Five Questions for Aysha
1. Who or what inspired you to enter the field of public health?
My family is my most direct inspiration. My mom is from the Philippines, my dad is from Turkey, and my sister and I grew up in the San Francisco Bay Area. More than anything, our experiences taught me that health and opportunity are unjustly influenced by who we are and where we live.
2. What is one of the most interesting projects you’ve worked on in public health?
One of the most rewarding aspects of working in the public health field is blending public health approaches and research with other disciplines to produce new ideas and innovation. My background is in civil rights, so I’m very excited about research that I’m producing in partnership with Professor Angela P. Harris called “The Civil Rights of Health: A New Approach to Challenging Structural Inequality.” We’re currently working on a UCLA Law Review article with the support of ChangeLab Solutions and the Robert Wood Johnson Foundation.
3. What are the greatest challenges you face in your public health work or area of focus?
People generally understand that our health is made up of a lot more than what happens in a doctor’s office. But it can be a challenge to take that one step further and get folks thinking about health as the product of accumulated layers of policy. Put another way, it’s not an accident that some people live longer and healthier lives than others. And this didn’t happen overnight. For decades, lawmakers and businesses have made specific decisions benefiting only specific people and places. So, if we want to address the root causes of poor health, we have to tackle policy, complex systems, and difficult topics like institutional racism. But my fellow “40 under 40” honorees give me great hope that the field is in good hands!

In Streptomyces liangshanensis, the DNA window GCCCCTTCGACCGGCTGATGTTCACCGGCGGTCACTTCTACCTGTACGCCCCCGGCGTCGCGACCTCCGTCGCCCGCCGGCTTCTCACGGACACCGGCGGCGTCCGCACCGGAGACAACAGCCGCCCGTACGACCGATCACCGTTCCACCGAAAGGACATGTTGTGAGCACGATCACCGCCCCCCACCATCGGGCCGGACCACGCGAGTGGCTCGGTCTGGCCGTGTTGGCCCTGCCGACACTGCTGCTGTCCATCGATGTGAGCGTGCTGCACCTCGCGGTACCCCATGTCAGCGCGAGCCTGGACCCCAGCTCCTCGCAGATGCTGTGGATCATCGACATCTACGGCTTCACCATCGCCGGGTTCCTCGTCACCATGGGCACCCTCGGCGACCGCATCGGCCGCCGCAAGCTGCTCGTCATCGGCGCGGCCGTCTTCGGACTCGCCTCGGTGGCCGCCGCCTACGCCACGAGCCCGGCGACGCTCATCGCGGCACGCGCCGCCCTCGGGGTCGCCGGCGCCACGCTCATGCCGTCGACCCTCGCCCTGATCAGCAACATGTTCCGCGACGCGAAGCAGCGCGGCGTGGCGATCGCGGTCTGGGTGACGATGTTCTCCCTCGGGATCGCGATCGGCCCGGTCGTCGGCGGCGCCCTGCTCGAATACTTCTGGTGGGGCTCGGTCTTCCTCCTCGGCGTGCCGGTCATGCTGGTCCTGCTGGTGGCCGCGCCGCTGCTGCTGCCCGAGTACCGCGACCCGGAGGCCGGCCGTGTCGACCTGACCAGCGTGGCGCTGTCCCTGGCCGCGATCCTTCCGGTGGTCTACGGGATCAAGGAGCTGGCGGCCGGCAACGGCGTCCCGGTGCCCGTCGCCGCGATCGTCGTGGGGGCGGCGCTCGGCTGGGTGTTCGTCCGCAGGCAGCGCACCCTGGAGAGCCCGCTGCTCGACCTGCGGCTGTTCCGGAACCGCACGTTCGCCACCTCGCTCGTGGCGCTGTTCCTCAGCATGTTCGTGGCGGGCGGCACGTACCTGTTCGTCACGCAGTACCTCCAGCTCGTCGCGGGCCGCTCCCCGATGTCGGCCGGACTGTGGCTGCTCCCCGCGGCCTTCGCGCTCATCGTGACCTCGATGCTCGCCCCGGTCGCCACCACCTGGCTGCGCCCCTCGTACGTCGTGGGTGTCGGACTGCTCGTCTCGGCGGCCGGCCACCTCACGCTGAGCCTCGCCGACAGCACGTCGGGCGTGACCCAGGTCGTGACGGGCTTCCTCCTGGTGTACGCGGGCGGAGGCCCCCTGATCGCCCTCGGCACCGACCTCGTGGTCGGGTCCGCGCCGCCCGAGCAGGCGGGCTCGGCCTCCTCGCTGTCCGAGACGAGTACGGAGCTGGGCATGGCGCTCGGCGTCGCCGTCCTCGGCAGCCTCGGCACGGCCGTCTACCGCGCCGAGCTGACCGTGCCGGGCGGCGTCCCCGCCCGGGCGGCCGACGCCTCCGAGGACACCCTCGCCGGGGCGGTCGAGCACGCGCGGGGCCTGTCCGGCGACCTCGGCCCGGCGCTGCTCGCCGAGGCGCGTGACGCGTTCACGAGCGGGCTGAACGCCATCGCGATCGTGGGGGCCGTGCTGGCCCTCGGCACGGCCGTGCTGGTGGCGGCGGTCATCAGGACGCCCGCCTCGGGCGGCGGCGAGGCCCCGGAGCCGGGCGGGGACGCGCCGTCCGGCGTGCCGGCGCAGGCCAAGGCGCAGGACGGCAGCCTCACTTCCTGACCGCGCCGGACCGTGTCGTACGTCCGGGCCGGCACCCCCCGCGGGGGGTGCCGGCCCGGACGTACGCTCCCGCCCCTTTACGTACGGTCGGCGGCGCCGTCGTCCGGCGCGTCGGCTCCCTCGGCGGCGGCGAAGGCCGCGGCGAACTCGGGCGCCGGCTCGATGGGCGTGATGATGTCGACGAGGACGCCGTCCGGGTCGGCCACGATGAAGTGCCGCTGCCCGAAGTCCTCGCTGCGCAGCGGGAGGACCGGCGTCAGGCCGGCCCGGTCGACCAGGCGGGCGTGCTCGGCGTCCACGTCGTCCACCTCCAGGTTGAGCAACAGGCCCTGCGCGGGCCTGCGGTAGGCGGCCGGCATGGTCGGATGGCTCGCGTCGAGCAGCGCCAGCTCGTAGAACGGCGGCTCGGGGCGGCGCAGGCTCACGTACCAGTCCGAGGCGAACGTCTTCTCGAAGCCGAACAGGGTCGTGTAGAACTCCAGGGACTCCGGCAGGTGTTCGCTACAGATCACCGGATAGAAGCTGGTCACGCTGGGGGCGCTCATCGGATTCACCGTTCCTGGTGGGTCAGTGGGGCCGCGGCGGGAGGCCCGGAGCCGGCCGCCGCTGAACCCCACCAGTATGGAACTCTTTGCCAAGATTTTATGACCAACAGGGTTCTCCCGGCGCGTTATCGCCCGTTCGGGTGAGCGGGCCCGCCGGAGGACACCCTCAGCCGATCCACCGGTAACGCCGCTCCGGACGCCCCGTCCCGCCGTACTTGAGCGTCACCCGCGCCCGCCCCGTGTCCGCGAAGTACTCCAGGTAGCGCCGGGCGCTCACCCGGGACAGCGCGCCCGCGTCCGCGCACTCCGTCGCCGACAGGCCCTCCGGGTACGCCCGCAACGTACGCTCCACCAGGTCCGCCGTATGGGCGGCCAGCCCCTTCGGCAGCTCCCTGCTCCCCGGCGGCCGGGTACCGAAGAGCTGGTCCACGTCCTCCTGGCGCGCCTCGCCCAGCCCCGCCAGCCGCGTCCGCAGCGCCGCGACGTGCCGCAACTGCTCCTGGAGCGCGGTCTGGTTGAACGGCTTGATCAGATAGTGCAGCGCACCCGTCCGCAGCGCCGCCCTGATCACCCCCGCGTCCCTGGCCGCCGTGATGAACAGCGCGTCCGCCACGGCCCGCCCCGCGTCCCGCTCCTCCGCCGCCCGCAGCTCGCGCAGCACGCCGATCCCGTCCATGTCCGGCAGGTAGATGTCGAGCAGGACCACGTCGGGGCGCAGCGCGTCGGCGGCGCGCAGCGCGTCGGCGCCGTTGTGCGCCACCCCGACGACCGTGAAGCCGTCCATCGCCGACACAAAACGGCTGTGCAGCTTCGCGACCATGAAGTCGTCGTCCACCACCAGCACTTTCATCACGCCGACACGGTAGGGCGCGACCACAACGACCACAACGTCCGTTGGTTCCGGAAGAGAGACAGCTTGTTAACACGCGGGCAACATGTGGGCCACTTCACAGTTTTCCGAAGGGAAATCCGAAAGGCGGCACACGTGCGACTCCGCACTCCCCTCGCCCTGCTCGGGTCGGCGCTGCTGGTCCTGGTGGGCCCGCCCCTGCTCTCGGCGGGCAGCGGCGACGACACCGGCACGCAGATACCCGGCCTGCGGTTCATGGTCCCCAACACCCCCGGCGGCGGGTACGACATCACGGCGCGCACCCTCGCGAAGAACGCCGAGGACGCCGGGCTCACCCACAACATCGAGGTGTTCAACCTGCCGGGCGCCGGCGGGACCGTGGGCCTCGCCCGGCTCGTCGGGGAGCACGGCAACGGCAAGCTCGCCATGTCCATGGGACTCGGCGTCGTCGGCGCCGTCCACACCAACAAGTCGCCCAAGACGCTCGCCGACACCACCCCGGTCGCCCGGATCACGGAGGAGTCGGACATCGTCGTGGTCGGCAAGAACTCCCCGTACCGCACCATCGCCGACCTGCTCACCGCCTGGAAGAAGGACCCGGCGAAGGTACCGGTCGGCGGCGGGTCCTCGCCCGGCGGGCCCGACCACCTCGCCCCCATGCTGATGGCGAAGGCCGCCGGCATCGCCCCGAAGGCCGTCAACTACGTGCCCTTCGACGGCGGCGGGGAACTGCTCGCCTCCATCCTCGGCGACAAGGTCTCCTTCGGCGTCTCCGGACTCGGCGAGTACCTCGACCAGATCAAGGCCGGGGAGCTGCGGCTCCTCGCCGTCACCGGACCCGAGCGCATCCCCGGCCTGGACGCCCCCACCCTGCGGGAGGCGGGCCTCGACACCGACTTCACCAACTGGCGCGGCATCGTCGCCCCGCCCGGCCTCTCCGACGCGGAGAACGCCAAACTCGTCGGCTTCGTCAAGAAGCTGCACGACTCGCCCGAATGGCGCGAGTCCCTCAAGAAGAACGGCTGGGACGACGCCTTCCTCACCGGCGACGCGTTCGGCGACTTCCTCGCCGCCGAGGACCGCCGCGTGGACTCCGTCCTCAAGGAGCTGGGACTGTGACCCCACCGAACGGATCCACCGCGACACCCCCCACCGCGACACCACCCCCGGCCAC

4. What’s a story or experience that keeps you going, even when you’re feeling challenged?
I draw a lot of inspiration from the Native American communities I’ve worked with. I’ve been privileged to collaborate with Native advocates who haven’t been restrained by silos. The public health community has a lot to learn from the way that many Native health advocates work hand-in-hand with their communities to create systems-level solutions that recognize the interconnected nature of the root causes of poor health. For example, the movement for Native food sovereignty tackles several pressing issues at once, including food scarcity, cultural vitality, local economic development, climate justice, and self-determination.
5. As a kid, what did you want to be when you grew up?
A writer — storytelling has always been very important to me.